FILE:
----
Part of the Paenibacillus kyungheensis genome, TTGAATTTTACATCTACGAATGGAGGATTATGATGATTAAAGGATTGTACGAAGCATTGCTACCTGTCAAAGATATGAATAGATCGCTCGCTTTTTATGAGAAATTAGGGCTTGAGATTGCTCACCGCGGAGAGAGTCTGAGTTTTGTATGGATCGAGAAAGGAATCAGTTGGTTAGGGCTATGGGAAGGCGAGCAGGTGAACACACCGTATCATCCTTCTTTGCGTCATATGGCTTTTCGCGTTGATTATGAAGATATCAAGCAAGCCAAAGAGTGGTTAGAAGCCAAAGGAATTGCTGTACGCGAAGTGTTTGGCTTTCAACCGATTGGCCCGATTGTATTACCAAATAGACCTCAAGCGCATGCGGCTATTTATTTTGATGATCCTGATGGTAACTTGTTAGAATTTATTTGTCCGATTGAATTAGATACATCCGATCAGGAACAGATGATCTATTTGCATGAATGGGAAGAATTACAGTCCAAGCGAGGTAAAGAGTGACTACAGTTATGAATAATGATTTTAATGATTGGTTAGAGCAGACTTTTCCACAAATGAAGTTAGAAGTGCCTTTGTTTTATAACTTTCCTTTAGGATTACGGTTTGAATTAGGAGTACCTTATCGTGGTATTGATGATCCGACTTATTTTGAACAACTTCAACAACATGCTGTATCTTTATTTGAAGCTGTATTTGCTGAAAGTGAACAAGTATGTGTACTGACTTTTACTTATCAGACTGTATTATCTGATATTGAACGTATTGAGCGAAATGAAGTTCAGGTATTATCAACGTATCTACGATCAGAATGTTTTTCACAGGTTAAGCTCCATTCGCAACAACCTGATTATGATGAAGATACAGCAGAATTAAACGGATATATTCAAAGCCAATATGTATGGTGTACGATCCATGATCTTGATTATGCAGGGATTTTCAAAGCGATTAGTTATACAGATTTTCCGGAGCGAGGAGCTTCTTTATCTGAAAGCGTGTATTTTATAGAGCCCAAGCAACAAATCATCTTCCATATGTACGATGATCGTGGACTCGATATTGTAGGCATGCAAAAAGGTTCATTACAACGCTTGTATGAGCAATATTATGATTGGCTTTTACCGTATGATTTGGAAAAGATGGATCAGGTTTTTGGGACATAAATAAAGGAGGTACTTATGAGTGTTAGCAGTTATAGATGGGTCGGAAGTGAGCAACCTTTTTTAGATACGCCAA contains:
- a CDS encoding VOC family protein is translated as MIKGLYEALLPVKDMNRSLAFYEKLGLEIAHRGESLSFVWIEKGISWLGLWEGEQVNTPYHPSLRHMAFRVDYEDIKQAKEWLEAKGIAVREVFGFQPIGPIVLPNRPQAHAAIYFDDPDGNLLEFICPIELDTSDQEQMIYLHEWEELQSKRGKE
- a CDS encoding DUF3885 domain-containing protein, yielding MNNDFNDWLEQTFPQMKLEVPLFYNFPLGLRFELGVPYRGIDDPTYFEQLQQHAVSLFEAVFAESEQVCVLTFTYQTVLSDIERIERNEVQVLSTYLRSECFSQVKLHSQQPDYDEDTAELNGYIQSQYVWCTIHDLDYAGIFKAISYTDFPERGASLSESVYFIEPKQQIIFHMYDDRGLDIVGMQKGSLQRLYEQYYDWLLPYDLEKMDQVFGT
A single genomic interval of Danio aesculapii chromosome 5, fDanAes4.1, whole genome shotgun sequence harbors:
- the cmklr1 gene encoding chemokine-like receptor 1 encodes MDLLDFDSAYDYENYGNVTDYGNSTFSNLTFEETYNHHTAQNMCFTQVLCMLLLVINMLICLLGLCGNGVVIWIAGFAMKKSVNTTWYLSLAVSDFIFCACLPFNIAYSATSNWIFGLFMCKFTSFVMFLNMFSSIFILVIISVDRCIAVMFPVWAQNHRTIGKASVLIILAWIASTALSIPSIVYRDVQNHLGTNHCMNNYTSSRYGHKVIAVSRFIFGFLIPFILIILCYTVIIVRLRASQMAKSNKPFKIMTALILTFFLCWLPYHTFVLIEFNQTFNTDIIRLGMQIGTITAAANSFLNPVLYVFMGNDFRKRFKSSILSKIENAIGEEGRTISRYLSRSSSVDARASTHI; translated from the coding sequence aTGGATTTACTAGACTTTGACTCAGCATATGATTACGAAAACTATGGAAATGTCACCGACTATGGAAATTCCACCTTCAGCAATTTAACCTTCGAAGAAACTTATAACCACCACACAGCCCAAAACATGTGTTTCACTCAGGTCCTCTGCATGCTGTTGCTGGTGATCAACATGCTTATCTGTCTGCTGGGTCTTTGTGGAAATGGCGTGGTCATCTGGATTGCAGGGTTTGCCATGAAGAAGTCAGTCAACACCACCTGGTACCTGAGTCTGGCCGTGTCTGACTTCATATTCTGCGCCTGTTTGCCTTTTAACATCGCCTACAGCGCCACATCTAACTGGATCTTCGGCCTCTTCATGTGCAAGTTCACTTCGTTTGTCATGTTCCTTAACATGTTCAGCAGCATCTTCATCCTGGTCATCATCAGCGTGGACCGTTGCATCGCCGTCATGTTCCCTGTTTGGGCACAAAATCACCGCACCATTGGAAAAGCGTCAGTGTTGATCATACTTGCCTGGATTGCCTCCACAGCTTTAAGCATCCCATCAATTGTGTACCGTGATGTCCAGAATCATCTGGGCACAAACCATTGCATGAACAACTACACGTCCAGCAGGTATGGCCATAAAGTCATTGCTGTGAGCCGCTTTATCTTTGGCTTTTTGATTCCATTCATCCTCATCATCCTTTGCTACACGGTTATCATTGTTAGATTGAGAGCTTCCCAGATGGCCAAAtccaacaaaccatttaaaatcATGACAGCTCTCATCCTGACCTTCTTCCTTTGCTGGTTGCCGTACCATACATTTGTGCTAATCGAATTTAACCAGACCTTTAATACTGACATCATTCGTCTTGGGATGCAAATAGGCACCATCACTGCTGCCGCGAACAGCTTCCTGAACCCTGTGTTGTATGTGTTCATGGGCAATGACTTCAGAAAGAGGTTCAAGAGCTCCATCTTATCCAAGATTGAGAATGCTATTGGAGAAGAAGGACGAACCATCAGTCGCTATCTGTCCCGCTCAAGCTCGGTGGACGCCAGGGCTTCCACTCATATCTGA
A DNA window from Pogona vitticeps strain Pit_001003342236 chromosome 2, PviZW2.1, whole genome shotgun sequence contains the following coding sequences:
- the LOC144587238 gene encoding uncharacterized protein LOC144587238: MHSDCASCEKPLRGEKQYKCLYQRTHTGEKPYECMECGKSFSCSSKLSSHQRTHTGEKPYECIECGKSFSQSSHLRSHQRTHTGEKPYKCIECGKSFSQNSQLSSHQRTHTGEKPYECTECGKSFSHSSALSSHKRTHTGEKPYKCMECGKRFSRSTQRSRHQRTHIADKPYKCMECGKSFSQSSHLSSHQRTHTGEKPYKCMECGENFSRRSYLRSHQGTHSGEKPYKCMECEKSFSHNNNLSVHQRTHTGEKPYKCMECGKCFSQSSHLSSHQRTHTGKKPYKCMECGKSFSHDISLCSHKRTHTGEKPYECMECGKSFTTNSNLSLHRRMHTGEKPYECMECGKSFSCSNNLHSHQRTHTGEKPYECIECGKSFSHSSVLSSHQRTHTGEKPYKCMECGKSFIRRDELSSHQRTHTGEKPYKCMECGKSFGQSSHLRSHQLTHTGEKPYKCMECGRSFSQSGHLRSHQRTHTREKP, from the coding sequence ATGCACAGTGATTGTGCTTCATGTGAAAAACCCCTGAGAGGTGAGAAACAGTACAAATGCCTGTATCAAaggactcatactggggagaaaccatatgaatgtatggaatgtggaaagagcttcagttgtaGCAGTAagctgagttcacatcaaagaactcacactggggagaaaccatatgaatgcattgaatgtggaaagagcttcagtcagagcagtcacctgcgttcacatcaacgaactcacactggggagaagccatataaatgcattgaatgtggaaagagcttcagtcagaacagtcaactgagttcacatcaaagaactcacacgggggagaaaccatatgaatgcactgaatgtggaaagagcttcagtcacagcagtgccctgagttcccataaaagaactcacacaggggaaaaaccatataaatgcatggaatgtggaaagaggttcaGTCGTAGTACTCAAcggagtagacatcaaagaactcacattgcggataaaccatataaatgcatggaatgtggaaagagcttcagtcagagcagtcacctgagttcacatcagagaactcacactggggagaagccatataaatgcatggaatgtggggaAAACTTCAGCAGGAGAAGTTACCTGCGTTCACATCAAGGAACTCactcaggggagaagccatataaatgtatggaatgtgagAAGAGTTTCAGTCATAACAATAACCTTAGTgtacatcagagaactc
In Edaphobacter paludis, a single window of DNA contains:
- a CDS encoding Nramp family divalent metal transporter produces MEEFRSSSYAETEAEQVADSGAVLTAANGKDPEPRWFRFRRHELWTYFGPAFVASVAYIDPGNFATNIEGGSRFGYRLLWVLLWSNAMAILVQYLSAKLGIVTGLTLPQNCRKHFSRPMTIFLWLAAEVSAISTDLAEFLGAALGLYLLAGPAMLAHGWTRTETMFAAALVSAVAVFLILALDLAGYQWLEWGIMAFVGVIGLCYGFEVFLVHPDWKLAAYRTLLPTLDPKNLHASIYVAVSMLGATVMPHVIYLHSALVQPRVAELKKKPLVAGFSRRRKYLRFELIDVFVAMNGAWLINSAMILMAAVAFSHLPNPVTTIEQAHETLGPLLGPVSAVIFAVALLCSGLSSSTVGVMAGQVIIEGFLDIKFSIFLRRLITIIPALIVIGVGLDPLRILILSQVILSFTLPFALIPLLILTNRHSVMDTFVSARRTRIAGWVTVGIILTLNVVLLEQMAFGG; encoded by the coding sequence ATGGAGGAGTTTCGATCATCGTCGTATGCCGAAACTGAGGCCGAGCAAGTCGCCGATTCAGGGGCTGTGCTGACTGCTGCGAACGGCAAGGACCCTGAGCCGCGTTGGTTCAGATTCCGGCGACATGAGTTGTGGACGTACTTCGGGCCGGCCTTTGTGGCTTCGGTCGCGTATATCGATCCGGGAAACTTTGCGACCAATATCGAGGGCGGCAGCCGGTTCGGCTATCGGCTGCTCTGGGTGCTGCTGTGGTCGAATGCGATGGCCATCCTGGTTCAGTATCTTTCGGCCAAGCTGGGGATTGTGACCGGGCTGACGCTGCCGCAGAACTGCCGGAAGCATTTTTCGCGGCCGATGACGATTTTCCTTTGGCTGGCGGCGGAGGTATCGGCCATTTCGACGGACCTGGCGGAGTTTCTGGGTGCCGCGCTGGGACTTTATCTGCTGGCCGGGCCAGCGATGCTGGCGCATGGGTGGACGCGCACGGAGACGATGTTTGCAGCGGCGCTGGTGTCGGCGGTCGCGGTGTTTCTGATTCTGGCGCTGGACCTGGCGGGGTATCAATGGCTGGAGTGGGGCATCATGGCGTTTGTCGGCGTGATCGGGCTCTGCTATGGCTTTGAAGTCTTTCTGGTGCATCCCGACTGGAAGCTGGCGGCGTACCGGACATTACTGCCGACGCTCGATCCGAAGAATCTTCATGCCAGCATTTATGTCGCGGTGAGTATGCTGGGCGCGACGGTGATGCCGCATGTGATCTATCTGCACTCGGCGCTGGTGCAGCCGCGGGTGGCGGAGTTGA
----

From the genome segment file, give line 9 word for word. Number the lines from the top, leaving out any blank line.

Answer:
- a CDS encoding Nramp family divalent metal transporter produces MEEFRSSSYAETEAEQVADSGAVLTAANGKDPEPRWFRFRRHELWTYFGPAFVASVAYIDPGNFATNIEGGSRFGYRLLWVLLWSNAMAILVQYLSAKLGIVTGLTLPQNCRKHFSRPMTIFLWLAAEVSAISTDLAEFLGAALGLYLLAGPAMLAHGWTRTETMFAAALVSAVAVFLILALDLAGYQWLEWGIMAFVGVIGLCYGFEVFLVHPDWKLAAYRTLLPTLDPKNLHASIYVAVSMLGATVMPHVIYLHSALVQPRVAELKKKPLVAGFSRRRKYLRFELIDVFVAMNGAWLINSAMILMAAVAFSHLPNPVTTIEQAHETLGPLLGPVSAVIFAVALLCSGLSSSTVGVMAGQVIIEGFLDIKFSIFLRRLITIIPALIVIGVGLDPLRILILSQVILSFTLPFALIPLLILTNRHSVMDTFVSARRTRIAGWVTVGIILTLNVVLLEQMAFGG; encoded by the coding sequence ATGGAGGAGTTTCGATCATCGTCGTATGCCGAAACTGAGGCCGAGCAAGTCGCCGATTCAGGGGCTGTGCTGACTGCTGCGAACGGCAAGGACCCTGAGCCGCGTTGGTTCAGATTCCGGCGACATGAGTTGTGGACGTACTTCGGGCCGGCCTTTGTGGCTTCGGTCGCGTATATCGATCCGGGAAACTTTGCGACCAATATCGAGGGCGGCAGCCGGTTCGGCTATCGGCTGCTCTGGGTGCTGCTGTGGTCGAATGCGATGGCCATCCTGGTTCAGTATCTTTCGGCCAAGCTGGGGATTGTGACCGGGCTGACGCTGCCGCAGAACTGCCGGAAGCATTTTTCGCGGCCGATGACGATTTTCCTTTGGCTGGCGGCGGAGGTATCGGCCATTTCGACGGACCTGGCGGAGTTTCTGGGTGCCGCGCTGGGACTTTATCTGCTGGCCGGGCCAGCGATGCTGGCGCATGGGTGGACGCGCACGGAGACGATGTTTGCAGCGGCGCTGGTGTCGGCGGTCGCGGTGTTTCTGATTCTGGCGCTGGACCTGGCGGGGTATCAATGGCTGGAGTGGGGCATCATGGCGTTTGTCGGCGTGATCGGGCTCTGCTATGGCTTTGAAGTCTTTCTGGTGCATCCCGACTGGAAGCTGGCGGCGTACCGGACATTACTGCCGACGCTCGATCCGAAGAATCTTCATGCCAGCATTTATGTCGCGGTGAGTATGCTGGGCGCGACGGTGATGCCGCATGTGATCTATCTGCACTCGGCGCTGGTGCAGCCGCGGGTGGCGGAGTTGA